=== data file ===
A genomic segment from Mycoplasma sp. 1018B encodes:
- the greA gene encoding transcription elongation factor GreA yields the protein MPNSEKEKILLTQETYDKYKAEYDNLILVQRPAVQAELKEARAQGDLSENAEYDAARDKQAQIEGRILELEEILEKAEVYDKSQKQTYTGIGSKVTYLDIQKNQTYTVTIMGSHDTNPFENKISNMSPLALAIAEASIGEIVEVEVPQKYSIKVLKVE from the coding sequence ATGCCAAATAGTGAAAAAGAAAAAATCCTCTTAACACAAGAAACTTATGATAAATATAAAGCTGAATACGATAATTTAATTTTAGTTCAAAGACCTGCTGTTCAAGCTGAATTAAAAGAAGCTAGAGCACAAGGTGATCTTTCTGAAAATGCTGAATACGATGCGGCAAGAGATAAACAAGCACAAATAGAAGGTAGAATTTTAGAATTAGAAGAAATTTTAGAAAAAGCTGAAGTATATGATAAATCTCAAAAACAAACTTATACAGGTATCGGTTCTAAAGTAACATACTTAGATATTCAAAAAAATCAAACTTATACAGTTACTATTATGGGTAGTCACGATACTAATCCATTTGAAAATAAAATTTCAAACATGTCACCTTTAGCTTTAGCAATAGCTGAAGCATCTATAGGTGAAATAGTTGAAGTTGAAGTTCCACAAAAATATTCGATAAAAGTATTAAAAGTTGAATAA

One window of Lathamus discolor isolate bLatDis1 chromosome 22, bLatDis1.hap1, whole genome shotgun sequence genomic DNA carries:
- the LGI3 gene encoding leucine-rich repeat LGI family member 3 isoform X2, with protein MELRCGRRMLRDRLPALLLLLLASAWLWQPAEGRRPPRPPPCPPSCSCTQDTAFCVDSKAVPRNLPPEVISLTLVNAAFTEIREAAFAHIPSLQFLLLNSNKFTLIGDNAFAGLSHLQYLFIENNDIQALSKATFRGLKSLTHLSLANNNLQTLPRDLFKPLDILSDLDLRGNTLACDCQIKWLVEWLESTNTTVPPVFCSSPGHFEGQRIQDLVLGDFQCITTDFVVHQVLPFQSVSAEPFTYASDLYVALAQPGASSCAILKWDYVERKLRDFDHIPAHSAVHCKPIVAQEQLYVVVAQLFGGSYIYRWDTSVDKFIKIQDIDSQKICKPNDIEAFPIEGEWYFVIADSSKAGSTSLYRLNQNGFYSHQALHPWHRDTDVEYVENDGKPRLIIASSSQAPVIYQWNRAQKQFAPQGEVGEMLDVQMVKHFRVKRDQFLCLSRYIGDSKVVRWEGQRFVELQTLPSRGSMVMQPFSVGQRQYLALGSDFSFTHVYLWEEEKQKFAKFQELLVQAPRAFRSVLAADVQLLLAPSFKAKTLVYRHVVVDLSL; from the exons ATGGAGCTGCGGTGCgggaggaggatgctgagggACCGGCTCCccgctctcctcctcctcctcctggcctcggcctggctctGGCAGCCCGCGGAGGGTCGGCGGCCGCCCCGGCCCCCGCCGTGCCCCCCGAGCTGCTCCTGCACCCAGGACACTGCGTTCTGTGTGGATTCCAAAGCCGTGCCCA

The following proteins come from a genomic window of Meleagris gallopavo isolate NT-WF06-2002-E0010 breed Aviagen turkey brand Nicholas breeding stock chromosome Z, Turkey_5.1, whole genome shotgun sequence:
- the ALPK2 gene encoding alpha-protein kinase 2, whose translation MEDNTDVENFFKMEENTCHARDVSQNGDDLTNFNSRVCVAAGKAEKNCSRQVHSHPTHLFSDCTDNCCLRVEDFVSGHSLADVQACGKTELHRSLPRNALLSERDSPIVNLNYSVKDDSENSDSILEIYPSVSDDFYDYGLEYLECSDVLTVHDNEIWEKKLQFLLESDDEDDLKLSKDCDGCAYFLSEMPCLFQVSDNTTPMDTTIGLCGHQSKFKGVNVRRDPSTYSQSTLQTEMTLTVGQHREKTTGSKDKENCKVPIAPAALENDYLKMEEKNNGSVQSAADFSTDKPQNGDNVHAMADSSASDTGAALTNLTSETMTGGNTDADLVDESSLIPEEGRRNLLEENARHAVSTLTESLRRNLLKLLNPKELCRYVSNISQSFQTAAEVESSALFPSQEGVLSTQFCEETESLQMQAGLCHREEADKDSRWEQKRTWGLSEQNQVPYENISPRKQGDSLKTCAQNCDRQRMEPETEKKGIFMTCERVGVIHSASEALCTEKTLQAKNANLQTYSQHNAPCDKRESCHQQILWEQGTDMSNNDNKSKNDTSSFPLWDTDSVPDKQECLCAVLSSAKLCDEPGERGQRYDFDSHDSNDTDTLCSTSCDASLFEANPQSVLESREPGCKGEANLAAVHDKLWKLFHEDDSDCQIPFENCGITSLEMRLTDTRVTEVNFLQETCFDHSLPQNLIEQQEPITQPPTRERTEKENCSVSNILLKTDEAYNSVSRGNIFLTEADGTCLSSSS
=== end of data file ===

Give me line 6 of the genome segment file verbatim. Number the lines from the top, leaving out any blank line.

- the ALPK2 gene encoding alpha-protein kinase 2, whose translation MEDNTDVENFFKMEENTCHARDVSQNGDDLTNFNSRVCVAAGKAEKNCSRQVHSHPTHLFSDCTDNCCLRVEDFVSGHSLADVQACGKTELHRSLPRNALLSERDSPIVNLNYSVKDDSENSDSILEIYPSVSDDFYDYGLEYLECSDVLTVHDNEIWEKKLQFLLESDDEDDLKLSKDCDGCAYFLSEMPCLFQVSDNTTPMDTTIGLCGHQSKFKGVNVRRDPSTYSQSTLQTEMTLTVGQHREKTTGSKDKENCKVPIAPAALENDYLKMEEKNNGSVQSAADFSTDKPQNGDNVHAMADSSASDTGAALTNLTSETMTGGNTDADLVDESSLIPEEGRRNLLEENARHAVSTLTESLRRNLLKLLNPKELCRYVSNISQSFQTAAEVESSALFPSQEGVLSTQFCEETESLQMQAGLCHREEADKDSRWEQKRTWGLSEQNQVPYENISPRKQGDSLKTCAQNCDRQRMEPETEKKGIFMTCERVGVIHSASEALCTEKTLQAKNANLQTYSQHNAPCDKRESCHQQILWEQGTDMSNNDNKSKNDTSSFPLWDTDSVPDKQECLCAVLSSAKLCDEPGERGQRYDFDSHDSNDTDTLCSTSCDASLFEANPQSVLESREPGCKGEANLAAVHDKLWKLFHEDDSDCQIPFENCGITSLEMRLTDTRVTEVNFLQETCFDHSLPQNLIEQQEPITQPPTRERTEKENCSVSNILLKTDEAYNSVSRGNIFLTEADGTCLSSSS